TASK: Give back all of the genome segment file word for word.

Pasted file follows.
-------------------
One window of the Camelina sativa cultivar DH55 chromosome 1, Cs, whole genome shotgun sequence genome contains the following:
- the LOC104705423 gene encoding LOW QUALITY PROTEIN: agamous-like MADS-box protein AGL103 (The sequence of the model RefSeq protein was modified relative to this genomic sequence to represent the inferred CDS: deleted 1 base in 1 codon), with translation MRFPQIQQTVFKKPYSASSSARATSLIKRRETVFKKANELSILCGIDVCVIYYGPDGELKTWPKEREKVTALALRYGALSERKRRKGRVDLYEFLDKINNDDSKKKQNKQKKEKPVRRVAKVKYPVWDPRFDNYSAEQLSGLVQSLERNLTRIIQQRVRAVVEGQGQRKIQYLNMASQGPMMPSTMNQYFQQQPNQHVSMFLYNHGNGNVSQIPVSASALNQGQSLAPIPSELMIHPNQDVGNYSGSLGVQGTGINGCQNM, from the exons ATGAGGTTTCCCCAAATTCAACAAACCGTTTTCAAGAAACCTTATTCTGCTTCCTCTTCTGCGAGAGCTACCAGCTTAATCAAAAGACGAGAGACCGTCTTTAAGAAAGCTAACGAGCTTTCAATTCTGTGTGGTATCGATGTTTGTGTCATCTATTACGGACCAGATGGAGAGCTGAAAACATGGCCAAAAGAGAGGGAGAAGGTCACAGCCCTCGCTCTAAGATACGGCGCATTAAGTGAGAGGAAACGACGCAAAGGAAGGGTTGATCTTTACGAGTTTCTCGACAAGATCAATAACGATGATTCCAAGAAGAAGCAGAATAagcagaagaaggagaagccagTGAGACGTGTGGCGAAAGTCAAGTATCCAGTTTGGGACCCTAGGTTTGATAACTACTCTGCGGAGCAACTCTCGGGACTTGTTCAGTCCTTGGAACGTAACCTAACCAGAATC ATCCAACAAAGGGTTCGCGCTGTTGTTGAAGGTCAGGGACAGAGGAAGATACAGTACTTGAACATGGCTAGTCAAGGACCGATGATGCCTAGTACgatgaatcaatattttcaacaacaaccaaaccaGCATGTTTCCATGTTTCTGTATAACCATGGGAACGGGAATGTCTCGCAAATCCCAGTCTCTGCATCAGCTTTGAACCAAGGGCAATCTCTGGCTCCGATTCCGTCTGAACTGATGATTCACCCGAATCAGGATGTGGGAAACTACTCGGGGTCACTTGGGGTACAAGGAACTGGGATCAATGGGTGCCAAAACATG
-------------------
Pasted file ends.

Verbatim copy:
One window of the Camelina sativa cultivar DH55 chromosome 1, Cs, whole genome shotgun sequence genome contains the following:
- the LOC104705423 gene encoding LOW QUALITY PROTEIN: agamous-like MADS-box protein AGL103 (The sequence of the model RefSeq protein was modified relative to this genomic sequence to represent the inferred CDS: deleted 1 base in 1 codon), with translation MRFPQIQQTVFKKPYSASSSARATSLIKRRETVFKKANELSILCGIDVCVIYYGPDGELKTWPKEREKVTALALRYGALSERKRRKGRVDLYEFLDKINNDDSKKKQNKQKKEKPVRRVAKVKYPVWDPRFDNYSAEQLSGLVQSLERNLTRIIQQRVRAVVEGQGQRKIQYLNMASQGPMMPSTMNQYFQQQPNQHVSMFLYNHGNGNVSQIPVSASALNQGQSLAPIPSELMIHPNQDVGNYSGSLGVQGTGINGCQNM, from the exons ATGAGGTTTCCCCAAATTCAACAAACCGTTTTCAAGAAACCTTATTCTGCTTCCTCTTCTGCGAGAGCTACCAGCTTAATCAAAAGACGAGAGACCGTCTTTAAGAAAGCTAACGAGCTTTCAATTCTGTGTGGTATCGATGTTTGTGTCATCTATTACGGACCAGATGGAGAGCTGAAAACATGGCCAAAAGAGAGGGAGAAGGTCACAGCCCTCGCTCTAAGATACGGCGCATTAAGTGAGAGGAAACGACGCAAAGGAAGGGTTGATCTTTACGAGTTTCTCGACAAGATCAATAACGATGATTCCAAGAAGAAGCAGAATAagcagaagaaggagaagccagTGAGACGTGTGGCGAAAGTCAAGTATCCAGTTTGGGACCCTAGGTTTGATAACTACTCTGCGGAGCAACTCTCGGGACTTGTTCAGTCCTTGGAACGTAACCTAACCAGAATC ATCCAACAAAGGGTTCGCGCTGTTGTTGAAGGTCAGGGACAGAGGAAGATACAGTACTTGAACATGGCTAGTCAAGGACCGATGATGCCTAGTACgatgaatcaatattttcaacaacaaccaaaccaGCATGTTTCCATGTTTCTGTATAACCATGGGAACGGGAATGTCTCGCAAATCCCAGTCTCTGCATCAGCTTTGAACCAAGGGCAATCTCTGGCTCCGATTCCGTCTGAACTGATGATTCACCCGAATCAGGATGTGGGAAACTACTCGGGGTCACTTGGGGTACAAGGAACTGGGATCAATGGGTGCCAAAACATG